Earlier this year, a new position opened up in my department when a co-worker left for a better job within the company. The open position is similar to my current one, with some added responsibilities, a higher “salary grade,” and the same reporting lines. I decided to put my hat in the ring for the new job, so I applied for the job and “interviewed” with my boss over a month ago.
Even though this position is with my current department, the company requires everything to be processed through its recruiting (“talent acquisition”) service. Unfortunately, no one I’ve ever spoken to has had good experiences with the company’s recruiting service. They are slow and unorganized. A few years ago, they sent me on an interview at another location, but the hiring manager wasn’t expecting me because the recruiter didn’t communicate the scheduled interview date. With an open position in the same department, at least I can speak directly with my boss, bypassing the recruiter when necessary.
The hiring process at my company is incredibly slow, but I was still beginning to wonder by the end of last week. Whenever I asked about progress, I received the response that they’d have an answer soon. Earlier this week, I finally received my answer — I got the job.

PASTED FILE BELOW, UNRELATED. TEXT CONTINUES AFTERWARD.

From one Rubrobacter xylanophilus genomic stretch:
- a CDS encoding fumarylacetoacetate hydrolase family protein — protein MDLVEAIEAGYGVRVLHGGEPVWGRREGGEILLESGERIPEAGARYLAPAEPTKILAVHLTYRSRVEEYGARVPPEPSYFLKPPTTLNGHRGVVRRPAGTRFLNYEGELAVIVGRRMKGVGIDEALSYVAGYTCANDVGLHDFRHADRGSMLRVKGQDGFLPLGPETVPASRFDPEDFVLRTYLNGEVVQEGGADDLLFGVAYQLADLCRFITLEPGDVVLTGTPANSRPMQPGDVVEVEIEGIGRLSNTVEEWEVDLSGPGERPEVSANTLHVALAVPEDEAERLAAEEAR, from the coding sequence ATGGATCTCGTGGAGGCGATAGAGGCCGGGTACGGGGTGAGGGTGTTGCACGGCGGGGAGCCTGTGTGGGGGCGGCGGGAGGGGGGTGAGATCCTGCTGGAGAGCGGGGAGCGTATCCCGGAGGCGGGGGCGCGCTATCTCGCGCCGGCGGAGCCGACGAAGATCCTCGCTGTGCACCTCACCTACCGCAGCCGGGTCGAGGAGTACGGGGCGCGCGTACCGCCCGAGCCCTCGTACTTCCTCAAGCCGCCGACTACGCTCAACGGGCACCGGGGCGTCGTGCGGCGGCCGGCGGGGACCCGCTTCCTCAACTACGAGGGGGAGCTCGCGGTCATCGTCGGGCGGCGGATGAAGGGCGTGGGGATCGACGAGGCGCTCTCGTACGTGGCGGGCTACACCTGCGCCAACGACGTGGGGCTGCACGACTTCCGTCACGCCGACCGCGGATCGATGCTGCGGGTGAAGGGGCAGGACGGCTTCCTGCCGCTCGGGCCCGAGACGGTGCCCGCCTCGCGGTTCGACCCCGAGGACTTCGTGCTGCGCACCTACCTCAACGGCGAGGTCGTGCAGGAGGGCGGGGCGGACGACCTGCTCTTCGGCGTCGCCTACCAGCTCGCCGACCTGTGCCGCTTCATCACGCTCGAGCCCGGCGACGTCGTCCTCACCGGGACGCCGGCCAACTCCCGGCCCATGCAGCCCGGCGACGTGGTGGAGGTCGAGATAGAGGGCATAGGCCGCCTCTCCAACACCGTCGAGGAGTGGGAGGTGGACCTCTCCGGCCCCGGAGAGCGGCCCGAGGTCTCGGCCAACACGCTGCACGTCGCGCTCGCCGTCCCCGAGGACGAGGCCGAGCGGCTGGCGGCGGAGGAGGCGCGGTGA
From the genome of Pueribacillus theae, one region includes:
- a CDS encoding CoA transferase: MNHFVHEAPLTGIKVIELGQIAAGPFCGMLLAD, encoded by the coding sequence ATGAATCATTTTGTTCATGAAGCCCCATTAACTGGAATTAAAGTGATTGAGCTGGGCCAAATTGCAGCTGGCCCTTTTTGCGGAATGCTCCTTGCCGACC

The good thing about the jump in salary grade is my bonus range has changed from 0%-9% to 0%-25%. It’s an “exempt” position, so I won’t receive payment for overtime. Our department is not permitted to work paid overtime, anyway, so there is nothing lost.
I’ll be starting on Monday with a raise of 6.8% following my recent raise of about 4.5%, so in total, I will receive an increase of 11.6% this year. My attempts at salary negotiation following the newest job offer faced a dead end and the new salary is not very competitive with outside companies. I’m not as concerned with this inequity as I used to be thanks to being in a working environment that I like and the fact that most of my income no longer comes from my day job anyway.
Still, the news of the “promotion” was a good birthday present.
Published or updated March 14, 2008.